User currently offlineMham001 From United States of America, joined Feb 2005, 3719 posts, RR: 3
Reply 8, posted (7 years 2 weeks 3 days 5 hours ago) and read 1746 times:

Quoting Klaus (Reply 7):
How many solar cell production plants are there in Africa (especially outside of South Africa)?

It takes a lot more than just some "figuring out" to build up this kind of technology.

Who said you needed production plants to use a solar panel? Germany is not solar cell sufficient today, in fact how many solar cell production plants did Germany have when they decided they were going to invest in solar energy? Very few, if any because they were sourced out of Japan and the US. I know, because my own supplier suddenly couldn't sell me any more of my favorite panel. Many of the panels Germany is using are now made in China. Perhaps Germany doesn't have the smarts to do it either? Get off the arrogant high horse Klaus.

Anyway, mass production of solar power is cheaper and easier done with solar heat generators. Africas real problem is money and leadership.

[Edited 2007-12-03 11:14:10]

User currently offlineKlaus From Germany, joined Jul 2001, 21521 posts, RR: 53
Reply 9, posted (7 years 2 weeks 3 days 4 hours ago) and read 1729 times:



Quoting Mham001 (Reply 8):
Who said you needed production plants to use a solar panel? Germany is not solar cell sufficient today, in fact how many solar cell production plants did Germany have when they decided they were going to invest in solar energy? Very few, if any because they were sourced out of Japan and the US. I know, because my own supplier suddenly couldn't sell me any more of my favorite panel. Many of the panels Germany is using are now made in China. Perhaps Germany doesn't have the smarts to do it either? Get off the arrogant high horse Klaus.

Nothing to do with "arrogance". Germany just happens to be a leader or the leader (depending on how you look at it) in solar cell technology today.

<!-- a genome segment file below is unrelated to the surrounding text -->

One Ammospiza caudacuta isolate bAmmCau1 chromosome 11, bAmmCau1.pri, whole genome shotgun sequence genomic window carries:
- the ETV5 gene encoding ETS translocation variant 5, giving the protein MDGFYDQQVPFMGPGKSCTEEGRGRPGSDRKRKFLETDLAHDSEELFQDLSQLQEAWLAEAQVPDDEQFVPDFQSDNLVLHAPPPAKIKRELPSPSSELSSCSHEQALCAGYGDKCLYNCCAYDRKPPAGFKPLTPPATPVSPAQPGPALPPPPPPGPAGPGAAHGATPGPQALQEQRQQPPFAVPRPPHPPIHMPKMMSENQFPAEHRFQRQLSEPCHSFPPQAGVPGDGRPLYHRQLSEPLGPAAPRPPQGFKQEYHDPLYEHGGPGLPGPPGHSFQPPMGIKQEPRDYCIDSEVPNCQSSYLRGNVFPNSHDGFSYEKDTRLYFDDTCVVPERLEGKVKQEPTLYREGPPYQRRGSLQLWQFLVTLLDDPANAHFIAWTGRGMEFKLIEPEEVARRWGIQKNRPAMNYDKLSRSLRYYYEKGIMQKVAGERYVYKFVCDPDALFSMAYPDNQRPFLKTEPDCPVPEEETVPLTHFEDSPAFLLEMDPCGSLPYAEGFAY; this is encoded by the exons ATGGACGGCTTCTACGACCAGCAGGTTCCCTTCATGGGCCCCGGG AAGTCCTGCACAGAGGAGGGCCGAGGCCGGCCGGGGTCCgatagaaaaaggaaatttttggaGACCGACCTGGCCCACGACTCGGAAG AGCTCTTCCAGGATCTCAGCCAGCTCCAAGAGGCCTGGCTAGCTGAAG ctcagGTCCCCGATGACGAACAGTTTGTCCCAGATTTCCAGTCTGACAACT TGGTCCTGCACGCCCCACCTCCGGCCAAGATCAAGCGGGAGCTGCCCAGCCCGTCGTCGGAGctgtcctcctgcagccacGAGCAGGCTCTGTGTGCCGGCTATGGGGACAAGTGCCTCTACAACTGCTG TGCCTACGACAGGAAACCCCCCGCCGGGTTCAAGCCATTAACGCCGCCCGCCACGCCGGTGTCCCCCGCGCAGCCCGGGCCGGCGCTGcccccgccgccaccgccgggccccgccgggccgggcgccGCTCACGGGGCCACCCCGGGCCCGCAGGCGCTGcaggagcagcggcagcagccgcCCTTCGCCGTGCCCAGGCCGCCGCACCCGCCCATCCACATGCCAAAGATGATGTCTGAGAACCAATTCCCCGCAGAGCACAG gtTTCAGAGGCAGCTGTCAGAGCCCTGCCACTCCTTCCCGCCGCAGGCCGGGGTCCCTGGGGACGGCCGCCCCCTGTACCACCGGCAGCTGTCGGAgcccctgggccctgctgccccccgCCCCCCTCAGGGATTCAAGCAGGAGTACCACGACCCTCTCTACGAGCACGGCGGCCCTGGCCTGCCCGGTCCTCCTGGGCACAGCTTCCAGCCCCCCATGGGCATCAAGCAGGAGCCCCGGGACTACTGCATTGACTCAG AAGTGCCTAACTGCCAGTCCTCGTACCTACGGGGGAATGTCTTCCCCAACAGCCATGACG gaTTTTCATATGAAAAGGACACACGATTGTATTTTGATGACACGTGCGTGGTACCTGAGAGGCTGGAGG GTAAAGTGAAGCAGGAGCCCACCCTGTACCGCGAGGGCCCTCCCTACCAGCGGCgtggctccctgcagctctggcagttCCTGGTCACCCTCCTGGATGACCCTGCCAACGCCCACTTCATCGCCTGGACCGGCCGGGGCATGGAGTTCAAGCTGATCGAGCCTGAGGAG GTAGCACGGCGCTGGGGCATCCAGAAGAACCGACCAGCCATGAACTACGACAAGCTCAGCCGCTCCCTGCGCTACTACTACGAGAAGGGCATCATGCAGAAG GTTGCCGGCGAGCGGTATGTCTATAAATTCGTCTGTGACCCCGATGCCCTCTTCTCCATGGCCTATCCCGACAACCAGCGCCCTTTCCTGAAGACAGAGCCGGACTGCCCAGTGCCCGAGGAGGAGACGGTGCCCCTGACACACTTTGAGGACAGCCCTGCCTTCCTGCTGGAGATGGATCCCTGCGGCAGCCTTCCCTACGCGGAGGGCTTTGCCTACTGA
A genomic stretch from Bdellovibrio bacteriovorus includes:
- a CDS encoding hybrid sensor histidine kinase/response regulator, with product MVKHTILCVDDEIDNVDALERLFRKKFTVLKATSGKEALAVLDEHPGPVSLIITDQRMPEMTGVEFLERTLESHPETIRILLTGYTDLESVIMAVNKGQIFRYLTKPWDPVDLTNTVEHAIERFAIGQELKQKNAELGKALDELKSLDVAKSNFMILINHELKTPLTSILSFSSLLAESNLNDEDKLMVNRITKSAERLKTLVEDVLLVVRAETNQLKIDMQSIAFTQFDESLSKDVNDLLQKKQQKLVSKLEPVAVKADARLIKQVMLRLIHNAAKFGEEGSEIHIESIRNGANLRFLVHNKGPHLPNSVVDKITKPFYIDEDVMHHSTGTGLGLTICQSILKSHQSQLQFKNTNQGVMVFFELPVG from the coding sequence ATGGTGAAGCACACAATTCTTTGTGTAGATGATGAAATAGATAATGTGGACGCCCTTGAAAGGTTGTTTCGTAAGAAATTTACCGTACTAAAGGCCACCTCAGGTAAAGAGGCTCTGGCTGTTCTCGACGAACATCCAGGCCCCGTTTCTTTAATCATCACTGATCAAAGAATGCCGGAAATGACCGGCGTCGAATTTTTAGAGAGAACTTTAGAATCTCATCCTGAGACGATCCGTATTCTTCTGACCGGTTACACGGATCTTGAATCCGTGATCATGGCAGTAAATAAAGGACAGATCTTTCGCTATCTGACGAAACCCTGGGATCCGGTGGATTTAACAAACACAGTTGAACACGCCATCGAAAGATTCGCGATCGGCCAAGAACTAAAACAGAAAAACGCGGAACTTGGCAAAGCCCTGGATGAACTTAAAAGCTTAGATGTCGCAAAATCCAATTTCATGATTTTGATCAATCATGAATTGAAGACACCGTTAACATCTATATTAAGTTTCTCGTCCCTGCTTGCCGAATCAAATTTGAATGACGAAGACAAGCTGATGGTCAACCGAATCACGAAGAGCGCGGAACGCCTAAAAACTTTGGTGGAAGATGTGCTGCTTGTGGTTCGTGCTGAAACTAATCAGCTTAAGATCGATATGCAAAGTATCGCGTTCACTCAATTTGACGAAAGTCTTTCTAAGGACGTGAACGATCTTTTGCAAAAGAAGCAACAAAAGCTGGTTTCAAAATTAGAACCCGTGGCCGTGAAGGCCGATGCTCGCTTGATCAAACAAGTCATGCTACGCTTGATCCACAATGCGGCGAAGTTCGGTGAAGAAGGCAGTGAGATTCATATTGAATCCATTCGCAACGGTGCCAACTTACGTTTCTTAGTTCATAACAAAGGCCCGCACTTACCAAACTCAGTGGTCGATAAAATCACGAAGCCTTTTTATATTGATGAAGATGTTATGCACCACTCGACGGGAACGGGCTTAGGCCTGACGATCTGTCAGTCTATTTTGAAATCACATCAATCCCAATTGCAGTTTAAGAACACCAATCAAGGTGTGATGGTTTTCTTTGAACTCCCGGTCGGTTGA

German solar cell production soars-industry group | Markets | Reuters

Quote:
FREIBURG, Germany, June 21 (Reuters) - Germany's solar cell production showed the fastest growth worldwide in 2006 thanks to strong demand, beating rival Japan, the German Solar Industry Association (BSW) said on Thursday.

[...]

Germany expects to stay ahead of Japan long-term if it manages to hold on to its technological leadership, the association said.

Germany overtook Japan as the world's largest solar market in 2004 and has stayed on top ever since.

Around 50 percent of global photovoltaic production technology comes from German firms, the BSW said.


The rapid growth in Germany is mainly due to a closely linked industry network and strong demand for solar energy as well as favourable government guidelines for the use of renewable energy, Koernig said.

"Nowhere else in the world is the density of production, research and equipment making higher," Koernig said.

The industry may turn into a leading job provider for Germany.

A recent study for the German government estimated that by 2020 more people will be working in the environmental industry than in the automotive or engineering industry.

[...]

Export sales are seen soaring to 5 billion euros ($6.7 billion) in 2012 from 1.2 billion euros last year, BSW figures showed.



Quoting Mham001 (Reply 8):
Anyway, mass production of solar power is cheaper and easier done with solar heat generators.

Even doing that efficiently is not trivial, but with the abundance of solar energy in most of Africa even relatively inefficient methods can still be good enough for a start. No doubt there.